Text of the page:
Friday, November 15, 2013

Whirligig Cardinal & Writing Friends



Whirligig Near the East Aurora Library
Photo by Amy LV



Click the arrow to hear me read this poem to you.

Students - Yesterday I was pulling into the library to return a few books, and I saw this little cardinal whirligig spinning its wings around so fantastically that I had to stop the car, get out, get close, and really look.  He is in someone's yard, right so close to the fence, and it was a treat to take a moment out of my day to just enjoy watching him spin.  We've been having some very windy days 'round these parts, and I would not be surprised if he just took off one day!

I loved playing with the words in this poem.  To tell you the truth, I don't know if I wrote about a whirligig because I love the whirligig itself or because I love the word.  (I think both!)

Our family actually has two whirligigs in our yard - one cardinal and one yellow flower.  I will take a picture of them to share with you.  I am sure that they were spinning like mad today too.

I first heard the word 'whirligig' in Cynthia Rylant's MISSING MAY.  Where did you first hear it?  Have you ever fallen in looooove with a word?  Whirligig!


If you would like to learn all about whirligigs, here's a video from The Block O'Wood.

For today's Poetry Friday celebration, I am very happy to welcome back Stacey Buck, a speech-language pathologist (and my friend) from Chicago, this time with her poet-student Curly Sue. Thank you, Stacey and Curly Sue!  I was so happy to share this poetic and fun back and forth with you.

Stacey:
To make writing more fun, we decided to create a writing club.  Even though it was only the two of us, snacks, some music, or a mini-field trip outside made it more enjoyable.  Once we picked a topic (in this case, poetry about nature), I wrote as well in order to model some writing strategies.  I like story poems in particular because they allow for work on story grammar and sequencing in addition to poetic devices. Poetry is also a great way to work on writing since The Poem Farm is so accessible for teachers and students alike. Thank you, Amy.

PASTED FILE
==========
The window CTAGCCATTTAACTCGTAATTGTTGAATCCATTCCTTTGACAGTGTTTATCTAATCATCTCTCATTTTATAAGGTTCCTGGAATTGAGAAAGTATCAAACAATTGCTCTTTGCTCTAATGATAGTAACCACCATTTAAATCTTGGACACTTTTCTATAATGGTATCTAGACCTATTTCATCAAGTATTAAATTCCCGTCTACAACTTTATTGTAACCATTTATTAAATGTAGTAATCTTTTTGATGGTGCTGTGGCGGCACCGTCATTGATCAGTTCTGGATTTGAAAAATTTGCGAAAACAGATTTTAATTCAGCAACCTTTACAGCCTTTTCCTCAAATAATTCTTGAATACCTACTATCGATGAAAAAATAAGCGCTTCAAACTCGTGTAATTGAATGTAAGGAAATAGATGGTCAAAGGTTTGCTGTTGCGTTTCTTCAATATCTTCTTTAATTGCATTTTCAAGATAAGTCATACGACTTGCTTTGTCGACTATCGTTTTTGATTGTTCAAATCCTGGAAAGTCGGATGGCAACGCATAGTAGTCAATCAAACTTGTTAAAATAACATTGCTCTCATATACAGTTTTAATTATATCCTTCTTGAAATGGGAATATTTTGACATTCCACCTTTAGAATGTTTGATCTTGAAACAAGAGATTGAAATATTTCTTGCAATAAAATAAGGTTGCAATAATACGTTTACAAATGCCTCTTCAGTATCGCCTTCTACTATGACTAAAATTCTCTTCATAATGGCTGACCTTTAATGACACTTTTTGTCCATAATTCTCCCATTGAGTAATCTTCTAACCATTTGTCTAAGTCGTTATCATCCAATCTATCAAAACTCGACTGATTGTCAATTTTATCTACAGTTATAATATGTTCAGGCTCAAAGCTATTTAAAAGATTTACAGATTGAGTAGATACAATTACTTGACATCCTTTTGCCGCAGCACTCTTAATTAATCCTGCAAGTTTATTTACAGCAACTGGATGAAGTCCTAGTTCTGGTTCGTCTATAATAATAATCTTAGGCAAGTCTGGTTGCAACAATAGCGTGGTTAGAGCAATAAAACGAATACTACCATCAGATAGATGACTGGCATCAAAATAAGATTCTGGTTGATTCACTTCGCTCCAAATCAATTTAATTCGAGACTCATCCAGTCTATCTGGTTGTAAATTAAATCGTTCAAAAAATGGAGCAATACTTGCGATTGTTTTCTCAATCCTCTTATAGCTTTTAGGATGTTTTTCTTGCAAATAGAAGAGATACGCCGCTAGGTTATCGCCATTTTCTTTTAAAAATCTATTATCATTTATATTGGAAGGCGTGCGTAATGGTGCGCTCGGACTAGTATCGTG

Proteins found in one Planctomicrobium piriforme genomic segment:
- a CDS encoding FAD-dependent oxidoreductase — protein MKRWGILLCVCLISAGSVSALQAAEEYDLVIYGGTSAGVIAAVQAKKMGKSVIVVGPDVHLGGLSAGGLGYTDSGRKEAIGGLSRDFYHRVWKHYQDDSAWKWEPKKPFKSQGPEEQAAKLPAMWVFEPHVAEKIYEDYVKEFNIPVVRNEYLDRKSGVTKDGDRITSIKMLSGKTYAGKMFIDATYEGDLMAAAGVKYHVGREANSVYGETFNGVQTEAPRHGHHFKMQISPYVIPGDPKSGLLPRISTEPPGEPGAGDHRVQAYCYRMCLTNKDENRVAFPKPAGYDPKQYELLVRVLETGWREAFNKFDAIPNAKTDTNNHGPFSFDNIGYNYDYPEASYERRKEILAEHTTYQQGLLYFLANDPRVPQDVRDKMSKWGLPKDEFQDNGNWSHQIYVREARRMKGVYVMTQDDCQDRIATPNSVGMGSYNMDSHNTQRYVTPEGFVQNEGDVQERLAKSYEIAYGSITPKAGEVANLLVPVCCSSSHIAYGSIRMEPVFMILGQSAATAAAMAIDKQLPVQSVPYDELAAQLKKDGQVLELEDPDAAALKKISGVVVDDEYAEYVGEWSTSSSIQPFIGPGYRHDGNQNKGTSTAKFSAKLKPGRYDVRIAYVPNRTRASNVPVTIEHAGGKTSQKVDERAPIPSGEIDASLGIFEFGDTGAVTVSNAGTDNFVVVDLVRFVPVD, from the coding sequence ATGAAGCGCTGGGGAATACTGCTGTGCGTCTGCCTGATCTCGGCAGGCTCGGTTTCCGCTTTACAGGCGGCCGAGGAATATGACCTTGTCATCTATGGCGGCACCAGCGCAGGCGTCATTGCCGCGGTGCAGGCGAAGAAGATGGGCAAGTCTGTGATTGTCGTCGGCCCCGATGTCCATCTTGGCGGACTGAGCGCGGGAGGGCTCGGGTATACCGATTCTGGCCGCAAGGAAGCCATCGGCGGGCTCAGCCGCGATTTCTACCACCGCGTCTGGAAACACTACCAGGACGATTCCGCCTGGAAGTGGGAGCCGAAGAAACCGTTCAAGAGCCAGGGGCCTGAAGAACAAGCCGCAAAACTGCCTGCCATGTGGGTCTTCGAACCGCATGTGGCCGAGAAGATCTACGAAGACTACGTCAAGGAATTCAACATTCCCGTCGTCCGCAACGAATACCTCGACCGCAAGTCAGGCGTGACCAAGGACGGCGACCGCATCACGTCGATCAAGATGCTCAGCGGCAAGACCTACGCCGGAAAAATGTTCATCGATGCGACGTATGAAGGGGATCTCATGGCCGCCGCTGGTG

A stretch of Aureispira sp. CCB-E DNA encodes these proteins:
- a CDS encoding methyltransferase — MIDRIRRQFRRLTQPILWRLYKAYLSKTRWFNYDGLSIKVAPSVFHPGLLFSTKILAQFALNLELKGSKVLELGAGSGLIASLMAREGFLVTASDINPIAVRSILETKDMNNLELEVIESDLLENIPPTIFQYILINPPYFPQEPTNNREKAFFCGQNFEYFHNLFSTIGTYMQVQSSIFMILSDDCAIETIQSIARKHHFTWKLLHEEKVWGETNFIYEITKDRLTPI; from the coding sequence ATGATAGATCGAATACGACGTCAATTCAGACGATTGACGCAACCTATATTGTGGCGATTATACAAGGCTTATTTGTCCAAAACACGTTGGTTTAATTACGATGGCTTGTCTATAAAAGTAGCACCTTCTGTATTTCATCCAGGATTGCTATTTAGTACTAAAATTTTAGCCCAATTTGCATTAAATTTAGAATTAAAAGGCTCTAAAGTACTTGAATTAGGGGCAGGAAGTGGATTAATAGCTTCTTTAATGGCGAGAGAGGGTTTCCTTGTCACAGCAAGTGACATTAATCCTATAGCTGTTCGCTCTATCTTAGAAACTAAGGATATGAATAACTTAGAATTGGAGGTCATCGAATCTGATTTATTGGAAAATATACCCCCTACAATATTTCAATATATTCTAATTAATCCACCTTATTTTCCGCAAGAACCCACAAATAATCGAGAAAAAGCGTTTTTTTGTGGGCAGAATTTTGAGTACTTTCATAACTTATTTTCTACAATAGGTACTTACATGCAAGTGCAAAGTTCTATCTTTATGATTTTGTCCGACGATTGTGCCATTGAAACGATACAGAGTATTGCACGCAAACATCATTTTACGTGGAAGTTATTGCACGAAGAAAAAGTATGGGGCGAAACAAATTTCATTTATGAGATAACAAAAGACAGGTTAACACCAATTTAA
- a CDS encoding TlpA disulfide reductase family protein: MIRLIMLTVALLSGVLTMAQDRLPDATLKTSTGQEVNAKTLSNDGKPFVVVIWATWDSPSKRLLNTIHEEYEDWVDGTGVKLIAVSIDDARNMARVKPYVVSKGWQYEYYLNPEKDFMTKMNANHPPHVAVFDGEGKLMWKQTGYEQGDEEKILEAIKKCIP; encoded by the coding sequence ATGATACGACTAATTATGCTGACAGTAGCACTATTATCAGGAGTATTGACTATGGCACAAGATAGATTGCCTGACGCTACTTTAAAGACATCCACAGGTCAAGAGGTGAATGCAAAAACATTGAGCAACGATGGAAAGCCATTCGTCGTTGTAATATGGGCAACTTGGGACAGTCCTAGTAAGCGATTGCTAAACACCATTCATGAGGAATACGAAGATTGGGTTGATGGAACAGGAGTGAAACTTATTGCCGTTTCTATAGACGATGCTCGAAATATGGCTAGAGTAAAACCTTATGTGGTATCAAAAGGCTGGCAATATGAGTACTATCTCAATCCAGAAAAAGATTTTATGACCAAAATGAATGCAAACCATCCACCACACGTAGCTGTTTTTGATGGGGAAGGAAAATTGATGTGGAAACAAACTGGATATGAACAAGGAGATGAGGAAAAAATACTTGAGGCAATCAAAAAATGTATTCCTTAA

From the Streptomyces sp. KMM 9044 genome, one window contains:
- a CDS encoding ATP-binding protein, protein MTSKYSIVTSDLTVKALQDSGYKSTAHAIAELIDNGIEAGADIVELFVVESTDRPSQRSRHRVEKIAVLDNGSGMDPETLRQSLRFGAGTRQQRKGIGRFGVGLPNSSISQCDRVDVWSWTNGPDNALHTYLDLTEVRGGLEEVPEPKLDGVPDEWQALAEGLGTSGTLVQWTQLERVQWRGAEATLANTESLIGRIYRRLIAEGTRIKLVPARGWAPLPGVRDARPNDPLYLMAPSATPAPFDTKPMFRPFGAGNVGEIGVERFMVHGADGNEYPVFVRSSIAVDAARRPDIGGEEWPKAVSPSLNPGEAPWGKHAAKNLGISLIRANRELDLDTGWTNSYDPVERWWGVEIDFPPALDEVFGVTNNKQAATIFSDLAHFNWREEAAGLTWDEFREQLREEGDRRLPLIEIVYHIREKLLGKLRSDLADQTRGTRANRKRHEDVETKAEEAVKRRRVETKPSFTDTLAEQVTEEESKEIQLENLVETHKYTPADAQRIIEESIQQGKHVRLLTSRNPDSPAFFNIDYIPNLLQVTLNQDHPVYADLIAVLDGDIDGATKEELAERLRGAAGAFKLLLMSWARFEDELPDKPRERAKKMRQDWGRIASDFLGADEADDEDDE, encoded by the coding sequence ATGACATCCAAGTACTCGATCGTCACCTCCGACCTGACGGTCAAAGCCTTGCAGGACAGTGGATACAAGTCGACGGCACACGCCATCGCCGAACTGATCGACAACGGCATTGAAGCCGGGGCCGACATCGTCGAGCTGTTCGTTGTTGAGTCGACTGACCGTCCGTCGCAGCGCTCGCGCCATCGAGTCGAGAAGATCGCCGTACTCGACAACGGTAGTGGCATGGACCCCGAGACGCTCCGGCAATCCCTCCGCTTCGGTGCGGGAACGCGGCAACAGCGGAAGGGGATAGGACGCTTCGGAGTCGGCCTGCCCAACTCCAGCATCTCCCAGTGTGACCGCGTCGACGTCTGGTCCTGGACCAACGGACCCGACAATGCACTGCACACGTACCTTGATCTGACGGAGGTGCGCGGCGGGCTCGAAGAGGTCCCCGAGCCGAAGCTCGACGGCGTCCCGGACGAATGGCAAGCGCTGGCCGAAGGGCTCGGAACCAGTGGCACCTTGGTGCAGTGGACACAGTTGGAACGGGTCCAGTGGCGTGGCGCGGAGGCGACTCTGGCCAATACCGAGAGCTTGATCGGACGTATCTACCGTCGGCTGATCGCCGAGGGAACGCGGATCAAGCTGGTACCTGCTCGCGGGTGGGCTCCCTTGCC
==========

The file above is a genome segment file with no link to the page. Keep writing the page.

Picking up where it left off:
I received this note from Curly Sue, via Stacey:

I read the story poem that was written by you about a snowman.  Then I thought of my own story poem about a flower.  Next we read the caveboy poem so I would have an idea of how to lay out my poem.  I did 3 drafts and 1 real version, which I am sending to you. I made a picture to go with the poem so you would get an idea of what the flower looks like. If you write back, I would appreciate it.

Draft 1
by Curly Sue

Draft 2
by Curly Sue

Draft 3
by Curly Sue

Real Version - Final Poem
by Curly Sue

Poem Artwork 
by Curly Sue

My Note to Curly Sue

Curly Sue's Process Note to Me

It is a joy to read about a writer's process, regardless of age or topic.  I find myself inspired by Curly Sue's dedication and her willingness to share it too.  Thank you to these Chicago friends for joining us today.

Jama is hosting today's Poetry Friday roundup over at Jama's Alphabet Soup.  You will not want to miss her (and her teddy bear's) recommendation of a very soulful and wonderful book.

Watch the one second video that I took of today's cardinal whirligig below.


Whirligig!

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6 comments:

Margaret Simon said...

I love the word whirligig and your poem made me say it over and over rolling around on my tongue like the flapping whirligig wings. Missing May is a favorite of mine.
What joy to inspire a young writer and hear about her process for writing.

Suparna Kudesia said...

This was a treat, Amy! It was a treat reading about story poems - thanks to Stacey and Curly Sue! I'm eager to try it in my own classroom.

The first time I heard/read 'whirligig': here
One of my old favorite words: ameliorate
One of newly found happy words: whirligig

With joy!

jama said...

Delightful whirligig poem -- such a great word!

Fun reading about Curly Sue's process. Lovely post!

LInda Baie said...

It's always fun to see what you're doing with words, Amy, like "whirlicardinalgig". They do catch our eyes, don't they? And I love seeing all the steps of Curly Sue's poem. What a fun idea to think of flowers getting mixed up & arriving in winter! Thanks for inspiring me about story poems!

laurasalas said...

Your whirligig poem is zippy, silly fun! And I love the way Curly Sue has her writing process so well defined--I especially love her brainstorming and narrowing down procedure. I love lists, numbers, statistics, etc. Mixing those with something as non-statistical as poetry is always fun!

Charles Ghigna said...

A fun poem, Amy. A poetic tongue-twister!